His medium is comics, but a lot of the rules are applicable to other formats and it's hard to imagine a book this curious or this well written about them. He writes with a raw honesty that manages to be both politically biting and hilarious. This book tells the story of how, after playing professional basketball in Inner Mongolia, he met up with co-founder Mark Ames and started an independent newspaper that danced in the flames of Russia's dying society.
The result is a strange and incredible book: stories of seedy dive bars full of drugged-up loose women, intermixed with incredible feats of investigative journalism into the oligarchs dragging Russia down—without any change in tone. It's wonderful. Nobody knows how to take a book and skewer it like Didion. The New York Review of Books pieces reprinted in here are simply some of the best eviscerations of any genre.
It's hard to imagine how people can walk after a review like that. Now, in Nixonland , he examines the turmoil of the s with fresh eyes and the perfidy of the Nixon administration with new depth. I read the book as he was writing it and sent comments—apparently I was the first outside his home to finish it—and the final version hasn't been published. But do be sure to pick it up as soon as it is. Math, mafiosi, movies. The book's editorial line is a bit marred by the inability of the author a B-School prof and manager to reconcile his belief that management power is unjust and that it is necessary.
But solid history and good takedowns of some important figures.
The Tall and Short of It | Parents
Edmund Wilson was the incredible writer you'd expect and this is his masterpiece. Everyone should know about con men. The BBC's Hustle is obviously a television adaptation of the book. I ended up coping by reading every piece of nonfiction he'd ever published. He was a brilliant, tortured man and I see so much of myself in him. His nonfiction was fantastic and I will consider my life a success if I can do half of what he did. But after that it gets much better and the interplay of animal and human stories is a lot of fun.
I've been reading it to the five-year-old, who loves animal stories of all sorts, and she just laps it up. I skip the incredibly dark parts, of course.
Go read it. Right now.
They use more energy to cover the same distance as people with longer legs, study finds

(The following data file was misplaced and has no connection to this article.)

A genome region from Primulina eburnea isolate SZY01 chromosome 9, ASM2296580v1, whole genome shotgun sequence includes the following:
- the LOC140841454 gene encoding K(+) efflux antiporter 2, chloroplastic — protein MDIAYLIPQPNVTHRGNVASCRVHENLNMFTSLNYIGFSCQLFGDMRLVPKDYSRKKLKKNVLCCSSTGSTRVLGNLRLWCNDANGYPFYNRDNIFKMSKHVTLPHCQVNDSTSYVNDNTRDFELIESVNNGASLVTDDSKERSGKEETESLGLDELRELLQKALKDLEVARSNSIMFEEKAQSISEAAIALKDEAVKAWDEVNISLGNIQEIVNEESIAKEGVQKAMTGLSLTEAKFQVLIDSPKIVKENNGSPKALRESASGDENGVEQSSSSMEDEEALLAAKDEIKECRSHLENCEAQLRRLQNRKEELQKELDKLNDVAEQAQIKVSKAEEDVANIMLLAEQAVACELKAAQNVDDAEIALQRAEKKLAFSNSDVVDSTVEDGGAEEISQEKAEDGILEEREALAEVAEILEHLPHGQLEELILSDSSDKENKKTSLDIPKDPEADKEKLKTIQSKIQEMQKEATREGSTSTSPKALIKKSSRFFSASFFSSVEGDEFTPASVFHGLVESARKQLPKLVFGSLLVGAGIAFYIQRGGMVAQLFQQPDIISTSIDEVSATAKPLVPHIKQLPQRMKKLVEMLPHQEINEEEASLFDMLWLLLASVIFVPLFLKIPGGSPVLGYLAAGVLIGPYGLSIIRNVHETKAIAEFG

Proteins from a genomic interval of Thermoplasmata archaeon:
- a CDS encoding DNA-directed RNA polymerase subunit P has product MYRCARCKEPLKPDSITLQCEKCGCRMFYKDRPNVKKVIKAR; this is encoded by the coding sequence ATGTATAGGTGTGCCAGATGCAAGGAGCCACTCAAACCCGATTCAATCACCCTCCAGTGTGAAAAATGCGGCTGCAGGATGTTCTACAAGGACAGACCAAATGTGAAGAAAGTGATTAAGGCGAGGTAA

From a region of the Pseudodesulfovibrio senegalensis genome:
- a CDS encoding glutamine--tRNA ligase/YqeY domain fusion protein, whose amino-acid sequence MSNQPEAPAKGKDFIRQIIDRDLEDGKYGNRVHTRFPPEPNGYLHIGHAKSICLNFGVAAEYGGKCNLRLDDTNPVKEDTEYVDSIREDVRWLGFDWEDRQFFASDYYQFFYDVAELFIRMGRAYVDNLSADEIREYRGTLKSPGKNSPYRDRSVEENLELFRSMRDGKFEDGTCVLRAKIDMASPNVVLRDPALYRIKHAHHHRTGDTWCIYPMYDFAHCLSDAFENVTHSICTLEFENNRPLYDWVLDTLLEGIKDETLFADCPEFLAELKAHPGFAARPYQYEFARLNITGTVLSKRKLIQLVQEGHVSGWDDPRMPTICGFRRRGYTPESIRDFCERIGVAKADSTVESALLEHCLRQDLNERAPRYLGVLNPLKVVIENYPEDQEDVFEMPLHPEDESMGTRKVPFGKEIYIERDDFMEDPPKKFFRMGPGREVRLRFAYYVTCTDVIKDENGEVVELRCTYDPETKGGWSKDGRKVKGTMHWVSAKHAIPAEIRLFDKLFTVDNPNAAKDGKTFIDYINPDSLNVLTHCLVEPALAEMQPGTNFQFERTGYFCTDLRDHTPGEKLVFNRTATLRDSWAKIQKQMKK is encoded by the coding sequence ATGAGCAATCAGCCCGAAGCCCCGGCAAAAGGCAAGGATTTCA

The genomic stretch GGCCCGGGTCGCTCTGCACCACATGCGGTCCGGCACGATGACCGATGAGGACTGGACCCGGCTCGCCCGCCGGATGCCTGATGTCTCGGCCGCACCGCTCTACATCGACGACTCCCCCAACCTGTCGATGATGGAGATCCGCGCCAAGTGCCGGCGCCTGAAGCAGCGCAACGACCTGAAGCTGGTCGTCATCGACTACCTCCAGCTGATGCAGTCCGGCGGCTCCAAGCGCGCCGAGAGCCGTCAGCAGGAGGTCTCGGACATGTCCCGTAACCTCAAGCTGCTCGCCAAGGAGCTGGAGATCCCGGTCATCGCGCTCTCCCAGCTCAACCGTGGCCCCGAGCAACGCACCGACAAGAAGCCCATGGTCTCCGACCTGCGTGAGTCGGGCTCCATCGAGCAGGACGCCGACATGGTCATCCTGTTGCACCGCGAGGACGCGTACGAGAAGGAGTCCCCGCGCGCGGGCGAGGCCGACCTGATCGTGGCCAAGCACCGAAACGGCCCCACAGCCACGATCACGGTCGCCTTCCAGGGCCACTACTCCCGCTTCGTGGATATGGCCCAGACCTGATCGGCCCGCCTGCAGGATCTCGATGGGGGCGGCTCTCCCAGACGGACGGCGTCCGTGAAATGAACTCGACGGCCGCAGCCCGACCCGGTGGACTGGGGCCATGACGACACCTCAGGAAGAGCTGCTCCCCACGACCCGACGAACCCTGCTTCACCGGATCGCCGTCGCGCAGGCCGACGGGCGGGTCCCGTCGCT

Yes, I know it's long, but trust me, you'll wish it was longer. I think it may be simply the best nonfiction book. Whyte If Feynman was a sociologist, this is probably the book he'd write. A delightful little thing. Everyone has their own crazy theories about why it is that blacks are disadvantaged in our society. Massey and Denton show it's much more obvious than any of that: they're victims of extreme segregation, with all the negative effects that entails. An absolutely brilliant book. I'm not even sure how to describe it, except to say that it turns one's understanding of history completely upside down.
Bat Boy: The Musical If you ever get a chance, go see it. It's the greatest musical ever. Bad Samaritan s by Ha-joon Chang The best introduction to the real issues of globalization and international development.
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Cohen I really enjoyed this book. It starts with a simple thought experiment: imagine you had a long-lost identical twin who grew up in a conservative home and became a conservative. You, by contrast, grew up in a liberal home and became a liberal. Wouldn't meeting him make you question your beliefs?
And thus, shouldn't the possibility that you could meet him make you question your beliefs? I'm not totally convinced by this; my beliefs are much more shaken by converts—people who were strong believers in X but converted to believing in Y. From this, Cohen heads to a reminiscence of his own upbringing, which I found especially touching, perhaps because he has the identity I wish I had: a Canadian communist in an antireligious Yiddish- speaking home Secrets by Daniel Ellsberg A fantastic book.